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Coronavirus: What can I expect if my child needs learning support at school?

Last Updated Sep 15, 2020 at 11:53 am PDT

FILE - Teachers returned to school on Tuesday, Sept. 8, with students expected back on class for the rest of orientation week on Thusday. (Lasia Kretzel, NEWS1130 photo)
Summary

B.C. assure parents their kids will have access to and receive the same supports, services they had prior to COVID-19

All districts say they are committed to making sure kids with special needs get what they need

NEWS 1130 is working hard to get you the information you need about the COVID-19 pandemic.

We are responding to your questions in a segment we call NEWS 1130 Gets Answers.

Question:

Barb has a son in a Surrey high school with a learning disability that affects how he expresses himself through writing.

She wants to know how he will get the help he needs this year given that dedicated “support blocks” have been called off.

Answer:

The province’s guidelines assure parents like Barb that their kids will “access and receive the same supports and services they had prior to the pandemic.”

“The way supports are provided may look different, but all students will have access to a learning environment and the opportunity to have their learning needs assessed. Students who require additional supports will be identified through a needs assessment,” the Ministry of Education says.

“School districts and independent school authorities will then develop continuity of learning plans for those students to ensure equity of access to learning.”

The “new normal” for students who need additional support will vary by district and according to each student’s needs.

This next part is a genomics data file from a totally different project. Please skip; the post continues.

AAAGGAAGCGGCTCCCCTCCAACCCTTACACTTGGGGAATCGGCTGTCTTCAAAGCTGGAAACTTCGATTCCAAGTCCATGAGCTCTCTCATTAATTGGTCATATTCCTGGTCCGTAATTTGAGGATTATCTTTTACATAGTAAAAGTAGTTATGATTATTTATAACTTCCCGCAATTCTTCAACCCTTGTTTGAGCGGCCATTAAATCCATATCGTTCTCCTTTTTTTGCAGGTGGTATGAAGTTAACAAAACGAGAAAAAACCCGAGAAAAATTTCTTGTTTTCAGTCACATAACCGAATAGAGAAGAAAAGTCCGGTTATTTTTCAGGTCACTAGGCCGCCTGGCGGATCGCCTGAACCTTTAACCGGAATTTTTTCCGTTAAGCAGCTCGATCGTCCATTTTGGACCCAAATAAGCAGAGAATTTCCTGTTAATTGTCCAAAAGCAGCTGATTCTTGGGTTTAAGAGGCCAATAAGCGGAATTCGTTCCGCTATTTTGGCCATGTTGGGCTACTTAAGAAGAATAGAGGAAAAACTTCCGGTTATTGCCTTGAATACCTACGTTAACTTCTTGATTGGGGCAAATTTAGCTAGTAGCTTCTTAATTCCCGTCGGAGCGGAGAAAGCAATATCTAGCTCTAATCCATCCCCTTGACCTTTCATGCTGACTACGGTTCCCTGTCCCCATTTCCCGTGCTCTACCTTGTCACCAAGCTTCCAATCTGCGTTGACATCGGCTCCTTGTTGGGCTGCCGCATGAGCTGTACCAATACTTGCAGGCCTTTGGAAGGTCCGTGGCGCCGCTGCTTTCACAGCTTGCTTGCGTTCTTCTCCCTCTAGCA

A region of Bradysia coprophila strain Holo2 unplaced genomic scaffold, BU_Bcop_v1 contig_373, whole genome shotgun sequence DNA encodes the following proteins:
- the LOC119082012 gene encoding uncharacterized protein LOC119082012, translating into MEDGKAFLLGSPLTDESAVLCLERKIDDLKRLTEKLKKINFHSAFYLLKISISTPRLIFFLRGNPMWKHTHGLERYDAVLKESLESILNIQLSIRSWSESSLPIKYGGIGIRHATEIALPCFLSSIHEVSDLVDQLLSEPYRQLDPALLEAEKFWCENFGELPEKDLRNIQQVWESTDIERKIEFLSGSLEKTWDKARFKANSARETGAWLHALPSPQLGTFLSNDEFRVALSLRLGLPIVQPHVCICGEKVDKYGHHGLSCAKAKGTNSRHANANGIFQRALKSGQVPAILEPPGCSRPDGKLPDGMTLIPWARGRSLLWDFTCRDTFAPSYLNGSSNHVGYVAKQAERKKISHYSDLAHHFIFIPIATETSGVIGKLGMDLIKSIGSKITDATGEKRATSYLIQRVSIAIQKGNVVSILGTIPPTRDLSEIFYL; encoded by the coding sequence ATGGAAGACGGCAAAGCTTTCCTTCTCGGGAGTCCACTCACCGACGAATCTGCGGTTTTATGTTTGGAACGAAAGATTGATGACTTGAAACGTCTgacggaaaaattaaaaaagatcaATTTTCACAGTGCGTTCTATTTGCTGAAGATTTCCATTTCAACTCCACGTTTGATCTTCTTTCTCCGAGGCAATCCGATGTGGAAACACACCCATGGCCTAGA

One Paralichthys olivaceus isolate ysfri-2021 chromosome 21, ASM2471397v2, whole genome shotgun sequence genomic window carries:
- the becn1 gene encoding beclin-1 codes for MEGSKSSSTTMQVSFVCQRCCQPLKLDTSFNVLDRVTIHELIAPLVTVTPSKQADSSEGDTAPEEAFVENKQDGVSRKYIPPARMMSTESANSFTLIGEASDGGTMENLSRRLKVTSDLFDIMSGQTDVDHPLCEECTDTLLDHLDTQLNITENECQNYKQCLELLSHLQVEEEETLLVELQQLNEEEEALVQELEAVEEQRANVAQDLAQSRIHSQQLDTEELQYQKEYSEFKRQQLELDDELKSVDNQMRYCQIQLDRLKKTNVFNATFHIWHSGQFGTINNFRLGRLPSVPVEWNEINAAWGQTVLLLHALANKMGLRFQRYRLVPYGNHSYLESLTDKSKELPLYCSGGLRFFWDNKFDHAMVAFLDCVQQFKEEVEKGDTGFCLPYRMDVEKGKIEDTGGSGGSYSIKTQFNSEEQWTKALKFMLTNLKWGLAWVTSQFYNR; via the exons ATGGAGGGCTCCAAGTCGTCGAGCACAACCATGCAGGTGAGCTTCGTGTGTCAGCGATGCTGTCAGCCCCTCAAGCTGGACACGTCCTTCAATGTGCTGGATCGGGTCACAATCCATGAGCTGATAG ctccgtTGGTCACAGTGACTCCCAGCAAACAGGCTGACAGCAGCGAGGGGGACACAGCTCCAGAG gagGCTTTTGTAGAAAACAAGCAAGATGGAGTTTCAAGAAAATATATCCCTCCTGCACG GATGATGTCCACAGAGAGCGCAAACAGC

In Surrey, support blocks are no longer built into the timetable because of changes to the way classes are scheduled.

“We’ve moved to a quarter system for this school year, which means that every secondary student will have two classes over a 10 week term, for a total of eight classes in the school year. This means that every class will be two hours or longer in duration,” a spokesperson explains.

“This provides a lot of flexibility as staff can work with students with unique needs in the student’s classroom, or in a resource room or in a combination of both. For example, students may work in their classroom for the first part of the class, then move to the resource room. ”

In Vancouver, students with diverse needs will still be given flex time. That will allow time for kids to access programs and learning support.

“Supports and services will continue to be provided as they always are for secondary students who have diverse learning needs,” says a spokesperson for the Vancouver School Board.

“The secondary school scheduled (now quarterly versus linear or year-long as in previous years) includes scheduled time, referred to as flex time. The flex time schedule is unique in each school and will vary from student to student. However, it is intended to enable those students who need additional support or specific programming, with the time to do so in their school.”

In district’s like New Westminster and Burnaby, students aren’t scheduled into blocks of support, but rather can access supports at any time by dropping into resource centres.

All districts say they are committed to making sure kids, like Barb’s son, get what they need.

Reopening plans for all districts in the Lower Mainland can be found here.

Any family with concerns about how their child’s needs will be accommodated can reach out to their school directly.

Got a question you want answered? Submit it here.